Moulounesh, 22

 

Lebanon held a two-day consultation in March with a view to improving the Standard Unified Contract for the Employment of (Migrant) Domestic Workers. Mrs Khazzal said changes had been delayed due to the coronavirus and economic downturn, but disputed the plight of the Ethiopian women was Kafala related.

 

"We are on the way to change our system, step by step, and soon we will announce these steps to the people," she said on Saturday.

 

"Yes we have a Kafala system and a problem with it, and I think we are now ready to dismantle it, or change it at least, but the current situation is different. This situation is caused by struggles (of the) Ethiopian government."

 

Four Ethiopian women The National spoke to described a life of abuse, neglect, and confinement in Lebanon.

 

“My employer was not good to me. She didn’t feed me enough. She didn’t allow me to go out to go to church on Sunday or speak to any other Ethiopian girls, even from the balcony” said Yatuba, 22. Since she arrived in Lebanon a year and a half ago, she has not been allowed a day off and worked from 6am to 11pm every day.

 

“My employer threatened me with a knife when I told her I wanted to go back to Ethiopia,” said Moulounesh, 22, gesturing with her hands to show how her employer beat her physically.

 

Her voice shaking, Yatuba told The National that she was driven to the consulate with just her passport and the clothes that she was wearing that day.

 

“I got into the taxi, and they gave me my passport. I didn’t know where I was going. I was surprised to be left at the consulate,” she said. Other women standing around her nodded as she spoke. None of them knew where they were going when they got into the car.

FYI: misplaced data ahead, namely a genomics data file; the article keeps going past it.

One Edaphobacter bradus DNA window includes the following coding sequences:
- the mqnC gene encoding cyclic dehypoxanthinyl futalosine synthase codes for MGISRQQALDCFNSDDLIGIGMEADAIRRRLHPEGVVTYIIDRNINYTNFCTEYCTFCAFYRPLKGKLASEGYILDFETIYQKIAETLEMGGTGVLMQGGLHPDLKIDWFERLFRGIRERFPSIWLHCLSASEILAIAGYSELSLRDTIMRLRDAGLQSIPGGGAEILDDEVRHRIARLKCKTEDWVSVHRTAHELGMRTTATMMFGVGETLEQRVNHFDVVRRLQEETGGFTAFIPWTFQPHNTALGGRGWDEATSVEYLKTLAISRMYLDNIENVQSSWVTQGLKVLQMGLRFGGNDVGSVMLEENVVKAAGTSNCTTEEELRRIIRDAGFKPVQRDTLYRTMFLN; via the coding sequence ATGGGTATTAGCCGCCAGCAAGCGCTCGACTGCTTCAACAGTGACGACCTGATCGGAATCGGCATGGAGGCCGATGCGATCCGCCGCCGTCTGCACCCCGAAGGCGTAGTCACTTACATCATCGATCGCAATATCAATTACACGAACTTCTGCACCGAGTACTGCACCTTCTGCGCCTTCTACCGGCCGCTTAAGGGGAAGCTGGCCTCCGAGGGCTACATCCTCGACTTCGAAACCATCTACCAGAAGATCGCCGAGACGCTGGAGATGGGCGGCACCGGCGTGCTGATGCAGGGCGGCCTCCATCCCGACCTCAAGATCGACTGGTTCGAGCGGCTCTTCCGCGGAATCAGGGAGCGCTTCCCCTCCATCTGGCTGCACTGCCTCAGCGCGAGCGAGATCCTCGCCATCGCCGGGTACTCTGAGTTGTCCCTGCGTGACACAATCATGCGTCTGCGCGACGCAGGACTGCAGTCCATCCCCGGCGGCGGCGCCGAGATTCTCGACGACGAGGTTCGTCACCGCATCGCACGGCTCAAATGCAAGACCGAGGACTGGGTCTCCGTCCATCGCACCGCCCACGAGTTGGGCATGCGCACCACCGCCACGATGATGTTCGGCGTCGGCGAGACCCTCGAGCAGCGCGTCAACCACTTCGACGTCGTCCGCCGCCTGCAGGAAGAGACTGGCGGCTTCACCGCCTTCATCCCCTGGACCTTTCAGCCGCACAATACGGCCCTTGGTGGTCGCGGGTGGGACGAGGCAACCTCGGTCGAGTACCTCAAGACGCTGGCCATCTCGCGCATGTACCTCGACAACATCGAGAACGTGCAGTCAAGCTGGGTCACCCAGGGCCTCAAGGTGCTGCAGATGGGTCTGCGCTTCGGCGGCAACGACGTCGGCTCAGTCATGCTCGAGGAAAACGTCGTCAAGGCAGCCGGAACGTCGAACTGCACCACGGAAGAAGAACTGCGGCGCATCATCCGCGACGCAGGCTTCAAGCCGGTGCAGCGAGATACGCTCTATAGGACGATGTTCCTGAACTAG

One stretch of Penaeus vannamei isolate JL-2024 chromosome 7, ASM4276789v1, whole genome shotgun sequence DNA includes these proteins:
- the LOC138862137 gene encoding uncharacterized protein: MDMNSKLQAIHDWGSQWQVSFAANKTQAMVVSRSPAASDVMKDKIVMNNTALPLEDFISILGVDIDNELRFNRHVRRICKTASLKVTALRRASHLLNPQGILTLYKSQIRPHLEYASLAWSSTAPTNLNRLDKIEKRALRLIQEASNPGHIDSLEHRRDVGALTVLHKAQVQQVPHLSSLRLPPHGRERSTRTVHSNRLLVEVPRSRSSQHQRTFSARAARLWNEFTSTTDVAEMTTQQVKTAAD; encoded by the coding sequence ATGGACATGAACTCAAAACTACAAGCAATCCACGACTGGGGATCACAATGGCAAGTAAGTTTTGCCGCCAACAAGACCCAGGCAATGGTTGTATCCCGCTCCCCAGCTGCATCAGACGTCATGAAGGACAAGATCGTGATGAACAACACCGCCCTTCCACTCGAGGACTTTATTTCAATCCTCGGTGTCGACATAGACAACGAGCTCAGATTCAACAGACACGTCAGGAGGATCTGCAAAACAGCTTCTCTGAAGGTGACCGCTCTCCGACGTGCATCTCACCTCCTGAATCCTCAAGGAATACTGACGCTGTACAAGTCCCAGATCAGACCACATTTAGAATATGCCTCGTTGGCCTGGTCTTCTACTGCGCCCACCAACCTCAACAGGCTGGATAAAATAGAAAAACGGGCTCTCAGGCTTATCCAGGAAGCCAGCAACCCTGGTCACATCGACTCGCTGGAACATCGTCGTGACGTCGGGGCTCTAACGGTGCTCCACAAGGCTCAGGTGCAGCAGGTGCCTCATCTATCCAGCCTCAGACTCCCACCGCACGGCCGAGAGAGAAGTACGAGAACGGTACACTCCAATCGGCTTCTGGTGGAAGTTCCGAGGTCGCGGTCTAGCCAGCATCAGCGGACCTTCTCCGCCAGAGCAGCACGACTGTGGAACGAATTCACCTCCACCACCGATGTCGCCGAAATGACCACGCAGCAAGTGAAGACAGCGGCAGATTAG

Asked in which Beirut neighbourhood she had lived for over a year, Yatuba answered that she did not know.

 

Ethiopian maids in Lebanon are highly vulnerable because they often hail from poor, rural areas and have little formal education, observed Zecharias Zelalem, an Ethiopian journalist who has extensively covered the plight of domestic workers.

 

“A lot of them haven’t been to the city before and saw [Ethiopian capital] Addis Ababa for the first time when they boarded their flight to Beirut. That’s one reason they are easy to manipulate by traffickers and employers,” he said.

 

Ethiopia banned its citizens from working in Lebanon in 2008 because of repeated cases of abuse, but this was never enforced, he added.

 

The embassy in Beirut has been criticised for failing to take the stranded women in, despite having a shelter on site.

 

"We know the Ethiopian embassy has a shelter so now we want to put pressure among NGOs for them to open it and also to see a holistic approach to cooperate with resources," said Ms Mohanna.

 

Families in Ethiopia also pressure the women to stay in Lebanon despite difficult work conditions, Zelalem added. “A lot of them underwent arranged marriages. Abusive husbands are accustomed to receiving money every month. It’s a source of anguish for many married women in Lebanon, but they obviously do not speak of their family ills in public,” he said.

 

Standing outside Le Charles hotel and sifting through a long list of names of women needing emergency shelter, activist Ashu Tadasse, who is also Ethiopian, could barely contain his anger.

 

“These women are under the responsibility of their sponsor. Why do they leave them like that in the street? Would they treat their children that way?”

 

 

Original article